“All this new music was coming out, whether it was Springsteen, Aerosmith, Prince, and there wasn’t a lot of airplay for rock until radio adjusted to the times,” Granat says. “WXRT was a Spanish station at the time, and we’d go in and play music from new artists from midnight to 6 a.m. That was the start of WXRT. We sold [commercial/promo air time] to head shops and clubs and even traded time. Eventually, we became so popular that our start time moved up to 10 p.m. And soon it was 24 hours of WXRT.”

They say they ended up selling their stake in the station for not much money, which Granat, with a hearty laugh, now calls “probably one of the worst decisions” they made.

Jam persevered, remaining independent even as many regional and local promoters faded away or were sold to national promoters including Live Nation, Clear Channel and SFX Entertainment.

And it kept adding venues. The Auditorium Theater, Park West, the Chicago Stadium, the Rosemont Horizon (now Allstate Arena), the World Music Theater (which Jam co-built and operated), Double Door, Metro and more.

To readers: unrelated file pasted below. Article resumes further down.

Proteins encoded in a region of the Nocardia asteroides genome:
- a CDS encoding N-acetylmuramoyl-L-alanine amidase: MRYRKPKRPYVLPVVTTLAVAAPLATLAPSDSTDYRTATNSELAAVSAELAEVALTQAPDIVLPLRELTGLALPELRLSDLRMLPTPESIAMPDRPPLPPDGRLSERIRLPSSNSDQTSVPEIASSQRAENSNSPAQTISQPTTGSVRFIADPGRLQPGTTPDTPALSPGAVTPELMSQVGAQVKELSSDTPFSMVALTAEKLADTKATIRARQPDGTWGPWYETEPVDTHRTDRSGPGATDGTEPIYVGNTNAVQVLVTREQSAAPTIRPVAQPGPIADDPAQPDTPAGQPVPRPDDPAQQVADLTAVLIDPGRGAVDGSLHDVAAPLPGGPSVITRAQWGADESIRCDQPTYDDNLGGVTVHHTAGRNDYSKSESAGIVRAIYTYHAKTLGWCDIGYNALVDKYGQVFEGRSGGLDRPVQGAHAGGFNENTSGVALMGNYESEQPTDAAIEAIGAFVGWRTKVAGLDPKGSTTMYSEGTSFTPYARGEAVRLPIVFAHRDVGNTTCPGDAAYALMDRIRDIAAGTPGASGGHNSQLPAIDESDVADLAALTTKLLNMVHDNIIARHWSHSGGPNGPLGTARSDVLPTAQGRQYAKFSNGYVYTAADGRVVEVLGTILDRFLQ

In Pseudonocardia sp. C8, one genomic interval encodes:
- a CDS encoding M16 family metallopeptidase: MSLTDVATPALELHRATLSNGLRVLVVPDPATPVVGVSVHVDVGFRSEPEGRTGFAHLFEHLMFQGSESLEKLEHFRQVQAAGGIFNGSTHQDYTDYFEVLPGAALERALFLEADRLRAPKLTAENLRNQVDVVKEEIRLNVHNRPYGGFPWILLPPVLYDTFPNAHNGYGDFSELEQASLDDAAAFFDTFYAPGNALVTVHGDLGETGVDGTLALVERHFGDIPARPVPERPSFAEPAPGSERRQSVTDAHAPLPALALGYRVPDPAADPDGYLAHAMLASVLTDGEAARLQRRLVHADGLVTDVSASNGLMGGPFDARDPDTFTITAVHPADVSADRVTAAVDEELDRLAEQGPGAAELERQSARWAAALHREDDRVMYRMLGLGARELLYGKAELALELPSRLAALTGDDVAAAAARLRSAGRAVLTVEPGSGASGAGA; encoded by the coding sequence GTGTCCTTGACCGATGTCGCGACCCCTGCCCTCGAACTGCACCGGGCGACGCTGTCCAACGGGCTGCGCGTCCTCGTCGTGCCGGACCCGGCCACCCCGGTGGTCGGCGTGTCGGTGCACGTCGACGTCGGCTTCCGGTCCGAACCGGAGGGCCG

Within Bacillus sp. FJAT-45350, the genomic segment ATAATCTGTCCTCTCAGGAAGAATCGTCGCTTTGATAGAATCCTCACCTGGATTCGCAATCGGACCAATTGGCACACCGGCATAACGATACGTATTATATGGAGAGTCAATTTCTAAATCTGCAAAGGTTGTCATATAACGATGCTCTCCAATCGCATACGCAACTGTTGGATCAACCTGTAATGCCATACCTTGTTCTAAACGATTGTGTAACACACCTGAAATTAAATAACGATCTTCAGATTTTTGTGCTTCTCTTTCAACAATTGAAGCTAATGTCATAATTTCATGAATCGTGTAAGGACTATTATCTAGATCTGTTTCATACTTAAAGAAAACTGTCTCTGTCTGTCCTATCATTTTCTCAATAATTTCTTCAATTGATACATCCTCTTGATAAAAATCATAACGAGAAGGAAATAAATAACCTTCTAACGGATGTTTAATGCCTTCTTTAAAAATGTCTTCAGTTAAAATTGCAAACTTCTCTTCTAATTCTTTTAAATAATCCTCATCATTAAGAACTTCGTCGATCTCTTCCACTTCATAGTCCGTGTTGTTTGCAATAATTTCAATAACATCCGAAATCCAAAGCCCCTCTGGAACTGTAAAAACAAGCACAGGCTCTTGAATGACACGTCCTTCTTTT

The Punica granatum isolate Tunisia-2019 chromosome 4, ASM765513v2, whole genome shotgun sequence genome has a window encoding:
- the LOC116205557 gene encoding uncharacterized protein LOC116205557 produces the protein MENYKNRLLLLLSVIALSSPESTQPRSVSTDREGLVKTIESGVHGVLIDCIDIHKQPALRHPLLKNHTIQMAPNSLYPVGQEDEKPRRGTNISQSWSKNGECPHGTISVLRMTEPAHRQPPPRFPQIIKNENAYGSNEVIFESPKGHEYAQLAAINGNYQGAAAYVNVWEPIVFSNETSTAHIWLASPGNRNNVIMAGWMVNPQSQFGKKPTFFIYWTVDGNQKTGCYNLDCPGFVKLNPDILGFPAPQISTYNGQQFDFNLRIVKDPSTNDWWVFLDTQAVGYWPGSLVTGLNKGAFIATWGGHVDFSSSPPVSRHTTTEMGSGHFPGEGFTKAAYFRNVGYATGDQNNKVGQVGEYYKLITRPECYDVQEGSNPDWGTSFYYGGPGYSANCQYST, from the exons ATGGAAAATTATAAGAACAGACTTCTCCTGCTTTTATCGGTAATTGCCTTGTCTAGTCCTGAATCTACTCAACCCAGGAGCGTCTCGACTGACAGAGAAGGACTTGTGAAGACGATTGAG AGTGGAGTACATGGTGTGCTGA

Hundreds of concerts would come to Chicago each year “brought to you with a little help by your friends at Jam.”

Mickelson says what made him and Granat successful was their ear for the next big thing, “that you can pick out a future headliner early in their career. What we do for a living is curate music for the masses to hear live. I like to think I have a really good ear for that. And so do all our bookers. We have a really good gut instinct to want to bring those bands to our venues not just in Chicago but out of town as well.

“If we like something, typically the masses will at some point. We just happen to hear it before anybody else.”

The Riviera Theatre, 4746 N. Racine Ave., where Jam Productions has booked thousands of concerts over the past 50 years.

Jam Productions has had a long relationship with the Riviera Theatre, 4746 N. Racine Ave., where it has booked thousands of concerts over the past 50 years.|